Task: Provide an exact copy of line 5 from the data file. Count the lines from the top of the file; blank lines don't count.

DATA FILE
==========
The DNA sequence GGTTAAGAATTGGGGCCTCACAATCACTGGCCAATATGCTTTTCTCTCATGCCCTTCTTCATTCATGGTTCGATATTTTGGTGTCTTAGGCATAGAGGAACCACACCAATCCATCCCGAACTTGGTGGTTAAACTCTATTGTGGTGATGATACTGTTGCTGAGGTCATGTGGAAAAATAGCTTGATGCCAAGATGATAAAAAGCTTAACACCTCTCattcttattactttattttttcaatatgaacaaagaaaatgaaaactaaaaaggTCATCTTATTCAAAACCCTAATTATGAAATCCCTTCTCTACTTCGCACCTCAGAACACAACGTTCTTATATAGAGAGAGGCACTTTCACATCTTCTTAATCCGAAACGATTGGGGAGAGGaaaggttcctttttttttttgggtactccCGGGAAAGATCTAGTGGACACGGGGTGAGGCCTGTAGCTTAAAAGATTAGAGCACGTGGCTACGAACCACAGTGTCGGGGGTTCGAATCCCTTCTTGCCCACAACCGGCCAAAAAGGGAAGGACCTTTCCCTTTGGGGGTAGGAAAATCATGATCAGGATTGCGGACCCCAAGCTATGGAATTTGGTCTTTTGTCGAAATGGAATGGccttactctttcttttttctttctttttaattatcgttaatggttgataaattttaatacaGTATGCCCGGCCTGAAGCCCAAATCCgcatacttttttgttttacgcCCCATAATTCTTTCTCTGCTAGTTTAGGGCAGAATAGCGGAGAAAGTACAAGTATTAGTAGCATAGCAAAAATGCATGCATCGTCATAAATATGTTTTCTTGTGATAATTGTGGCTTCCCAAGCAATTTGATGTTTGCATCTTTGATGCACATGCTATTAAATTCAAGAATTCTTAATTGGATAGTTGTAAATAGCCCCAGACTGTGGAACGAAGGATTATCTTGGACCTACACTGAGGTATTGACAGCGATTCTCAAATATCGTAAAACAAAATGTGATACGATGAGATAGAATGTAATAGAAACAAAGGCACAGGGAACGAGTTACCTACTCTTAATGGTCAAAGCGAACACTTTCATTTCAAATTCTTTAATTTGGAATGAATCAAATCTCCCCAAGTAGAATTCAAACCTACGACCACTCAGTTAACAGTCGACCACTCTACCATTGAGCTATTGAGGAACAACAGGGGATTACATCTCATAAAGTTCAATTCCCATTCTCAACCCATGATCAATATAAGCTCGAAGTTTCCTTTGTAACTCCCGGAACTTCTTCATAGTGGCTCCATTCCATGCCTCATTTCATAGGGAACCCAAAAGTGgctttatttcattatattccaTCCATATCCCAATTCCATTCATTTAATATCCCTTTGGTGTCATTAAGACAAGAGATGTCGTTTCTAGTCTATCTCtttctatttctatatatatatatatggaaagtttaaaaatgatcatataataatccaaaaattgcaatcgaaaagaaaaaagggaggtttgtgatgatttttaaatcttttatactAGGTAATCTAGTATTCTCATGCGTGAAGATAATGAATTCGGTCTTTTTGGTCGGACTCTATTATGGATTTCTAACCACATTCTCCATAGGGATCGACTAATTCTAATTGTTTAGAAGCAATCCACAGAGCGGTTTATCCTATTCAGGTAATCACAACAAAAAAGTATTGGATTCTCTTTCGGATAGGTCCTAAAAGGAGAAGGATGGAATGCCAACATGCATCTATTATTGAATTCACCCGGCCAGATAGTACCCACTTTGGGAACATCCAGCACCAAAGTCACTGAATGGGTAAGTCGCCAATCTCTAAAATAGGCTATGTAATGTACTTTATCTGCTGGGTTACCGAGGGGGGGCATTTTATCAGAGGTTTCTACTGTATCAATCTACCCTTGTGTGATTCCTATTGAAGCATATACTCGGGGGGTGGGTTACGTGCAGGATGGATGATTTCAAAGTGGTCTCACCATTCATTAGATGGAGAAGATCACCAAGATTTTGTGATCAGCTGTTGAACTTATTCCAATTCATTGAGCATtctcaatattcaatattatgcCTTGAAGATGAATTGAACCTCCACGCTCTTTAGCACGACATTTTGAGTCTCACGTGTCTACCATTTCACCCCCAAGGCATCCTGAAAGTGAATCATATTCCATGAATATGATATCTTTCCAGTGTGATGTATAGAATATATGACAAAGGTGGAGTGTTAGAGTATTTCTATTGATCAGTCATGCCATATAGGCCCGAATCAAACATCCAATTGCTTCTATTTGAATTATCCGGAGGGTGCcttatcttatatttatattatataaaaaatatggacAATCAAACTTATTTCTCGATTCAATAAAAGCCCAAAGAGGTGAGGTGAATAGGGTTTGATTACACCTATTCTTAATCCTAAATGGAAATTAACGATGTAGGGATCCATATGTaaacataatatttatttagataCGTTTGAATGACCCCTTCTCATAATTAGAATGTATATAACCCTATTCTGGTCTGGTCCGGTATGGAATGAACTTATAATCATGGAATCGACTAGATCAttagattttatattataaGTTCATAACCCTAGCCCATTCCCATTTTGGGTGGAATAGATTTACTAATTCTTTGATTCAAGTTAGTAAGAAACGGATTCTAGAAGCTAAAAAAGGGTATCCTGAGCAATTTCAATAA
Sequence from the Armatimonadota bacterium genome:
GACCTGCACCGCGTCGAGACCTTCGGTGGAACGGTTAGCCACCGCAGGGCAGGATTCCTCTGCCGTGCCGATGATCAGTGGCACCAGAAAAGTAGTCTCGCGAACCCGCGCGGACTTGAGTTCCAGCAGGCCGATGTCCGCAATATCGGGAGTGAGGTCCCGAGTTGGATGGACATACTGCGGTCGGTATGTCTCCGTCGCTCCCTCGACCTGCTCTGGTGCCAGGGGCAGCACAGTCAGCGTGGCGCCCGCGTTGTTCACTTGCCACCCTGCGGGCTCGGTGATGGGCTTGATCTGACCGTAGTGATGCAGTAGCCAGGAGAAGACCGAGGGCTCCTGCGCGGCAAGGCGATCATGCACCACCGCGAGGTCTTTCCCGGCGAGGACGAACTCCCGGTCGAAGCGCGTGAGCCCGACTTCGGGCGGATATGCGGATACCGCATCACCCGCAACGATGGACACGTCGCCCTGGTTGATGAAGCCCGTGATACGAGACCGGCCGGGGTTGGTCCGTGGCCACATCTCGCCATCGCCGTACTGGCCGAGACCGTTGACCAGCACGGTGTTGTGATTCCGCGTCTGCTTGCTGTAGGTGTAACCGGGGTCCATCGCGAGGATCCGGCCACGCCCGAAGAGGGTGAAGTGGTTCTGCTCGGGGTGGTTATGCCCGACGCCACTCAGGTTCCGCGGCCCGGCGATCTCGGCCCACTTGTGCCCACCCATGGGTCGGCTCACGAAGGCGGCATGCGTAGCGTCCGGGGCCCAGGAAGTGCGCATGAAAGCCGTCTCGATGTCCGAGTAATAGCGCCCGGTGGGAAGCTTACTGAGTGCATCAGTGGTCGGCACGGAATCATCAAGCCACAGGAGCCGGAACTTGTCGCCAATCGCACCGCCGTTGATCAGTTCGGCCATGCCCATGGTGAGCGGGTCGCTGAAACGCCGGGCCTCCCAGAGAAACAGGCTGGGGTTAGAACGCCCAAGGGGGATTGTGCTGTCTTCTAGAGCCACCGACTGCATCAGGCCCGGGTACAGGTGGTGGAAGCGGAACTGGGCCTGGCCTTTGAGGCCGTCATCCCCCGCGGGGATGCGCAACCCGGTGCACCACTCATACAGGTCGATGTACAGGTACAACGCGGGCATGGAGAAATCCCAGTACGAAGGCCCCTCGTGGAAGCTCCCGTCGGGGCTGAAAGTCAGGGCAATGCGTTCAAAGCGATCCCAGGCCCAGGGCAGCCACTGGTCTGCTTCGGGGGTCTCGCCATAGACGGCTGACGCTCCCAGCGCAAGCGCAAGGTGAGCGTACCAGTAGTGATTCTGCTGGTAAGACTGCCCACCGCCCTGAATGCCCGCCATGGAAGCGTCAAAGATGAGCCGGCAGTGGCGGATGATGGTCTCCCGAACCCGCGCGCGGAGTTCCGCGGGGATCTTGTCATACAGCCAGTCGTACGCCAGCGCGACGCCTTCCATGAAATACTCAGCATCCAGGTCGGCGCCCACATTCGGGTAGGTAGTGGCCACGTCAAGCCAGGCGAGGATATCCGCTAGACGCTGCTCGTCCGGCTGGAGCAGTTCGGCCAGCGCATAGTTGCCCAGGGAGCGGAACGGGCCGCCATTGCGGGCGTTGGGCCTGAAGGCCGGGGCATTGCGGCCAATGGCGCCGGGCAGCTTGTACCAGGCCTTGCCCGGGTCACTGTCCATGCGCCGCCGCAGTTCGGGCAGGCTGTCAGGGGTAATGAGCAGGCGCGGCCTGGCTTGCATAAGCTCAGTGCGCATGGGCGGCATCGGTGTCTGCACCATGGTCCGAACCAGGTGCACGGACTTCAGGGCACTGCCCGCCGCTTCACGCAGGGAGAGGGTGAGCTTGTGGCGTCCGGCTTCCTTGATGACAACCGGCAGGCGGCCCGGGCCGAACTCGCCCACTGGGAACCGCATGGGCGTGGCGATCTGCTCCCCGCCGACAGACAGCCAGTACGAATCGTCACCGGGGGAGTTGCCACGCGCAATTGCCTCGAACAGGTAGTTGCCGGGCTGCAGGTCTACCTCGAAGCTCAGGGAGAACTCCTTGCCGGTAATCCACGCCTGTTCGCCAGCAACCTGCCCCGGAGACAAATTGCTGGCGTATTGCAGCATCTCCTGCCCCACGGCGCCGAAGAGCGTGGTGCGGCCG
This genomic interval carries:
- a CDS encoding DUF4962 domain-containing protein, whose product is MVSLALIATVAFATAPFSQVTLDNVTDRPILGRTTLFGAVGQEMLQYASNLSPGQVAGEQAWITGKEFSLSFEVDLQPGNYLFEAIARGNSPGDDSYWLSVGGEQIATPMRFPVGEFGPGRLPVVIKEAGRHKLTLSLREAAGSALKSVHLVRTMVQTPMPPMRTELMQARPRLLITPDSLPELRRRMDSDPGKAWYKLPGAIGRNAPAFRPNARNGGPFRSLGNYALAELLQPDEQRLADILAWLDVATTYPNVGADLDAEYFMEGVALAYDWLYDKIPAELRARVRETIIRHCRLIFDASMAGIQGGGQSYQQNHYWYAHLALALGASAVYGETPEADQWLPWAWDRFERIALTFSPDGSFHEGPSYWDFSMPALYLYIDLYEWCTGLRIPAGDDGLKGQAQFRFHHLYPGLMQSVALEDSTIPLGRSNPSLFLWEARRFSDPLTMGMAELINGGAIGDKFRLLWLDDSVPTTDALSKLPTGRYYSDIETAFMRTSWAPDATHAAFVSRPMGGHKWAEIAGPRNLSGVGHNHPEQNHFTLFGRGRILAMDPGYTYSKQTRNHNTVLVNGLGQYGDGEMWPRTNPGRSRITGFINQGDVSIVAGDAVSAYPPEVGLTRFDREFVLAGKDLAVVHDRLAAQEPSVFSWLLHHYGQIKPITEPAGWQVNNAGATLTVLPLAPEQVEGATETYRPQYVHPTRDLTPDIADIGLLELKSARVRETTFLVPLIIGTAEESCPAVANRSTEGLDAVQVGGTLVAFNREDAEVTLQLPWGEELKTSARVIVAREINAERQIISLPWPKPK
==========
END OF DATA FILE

- a CDS encoding DUF4962 domain-containing protein, whose product is MVSLALIATVAFATAPFSQVTLDNVTDRPILGRTTLFGAVGQEMLQYASNLSPGQVAGEQAWITGKEFSLSFEVDLQPGNYLFEAIARGNSPGDDSYWLSVGGEQIATPMRFPVGEFGPGRLPVVIKEAGRHKLTLSLREAAGSALKSVHLVRTMVQTPMPPMRTELMQARPRLLITPDSLPELRRRMDSDPGKAWYKLPGAIGRNAPAFRPNARNGGPFRSLGNYALAELLQPDEQRLADILAWLDVATTYPNVGADLDAEYFMEGVALAYDWLYDKIPAELRARVRETIIRHCRLIFDASMAGIQGGGQSYQQNHYWYAHLALALGASAVYGETPEADQWLPWAWDRFERIALTFSPDGSFHEGPSYWDFSMPALYLYIDLYEWCTGLRIPAGDDGLKGQAQFRFHHLYPGLMQSVALEDSTIPLGRSNPSLFLWEARRFSDPLTMGMAELINGGAIGDKFRLLWLDDSVPTTDALSKLPTGRYYSDIETAFMRTSWAPDATHAAFVSRPMGGHKWAEIAGPRNLSGVGHNHPEQNHFTLFGRGRILAMDPGYTYSKQTRNHNTVLVNGLGQYGDGEMWPRTNPGRSRITGFINQGDVSIVAGDAVSAYPPEVGLTRFDREFVLAGKDLAVVHDRLAAQEPSVFSWLLHHYGQIKPITEPAGWQVNNAGATLTVLPLAPEQVEGATETYRPQYVHPTRDLTPDIADIGLLELKSARVRETTFLVPLIIGTAEESCPAVANRSTEGLDAVQVGGTLVAFNREDAEVTLQLPWGEELKTSARVIVAREINAERQIISLPWPKPK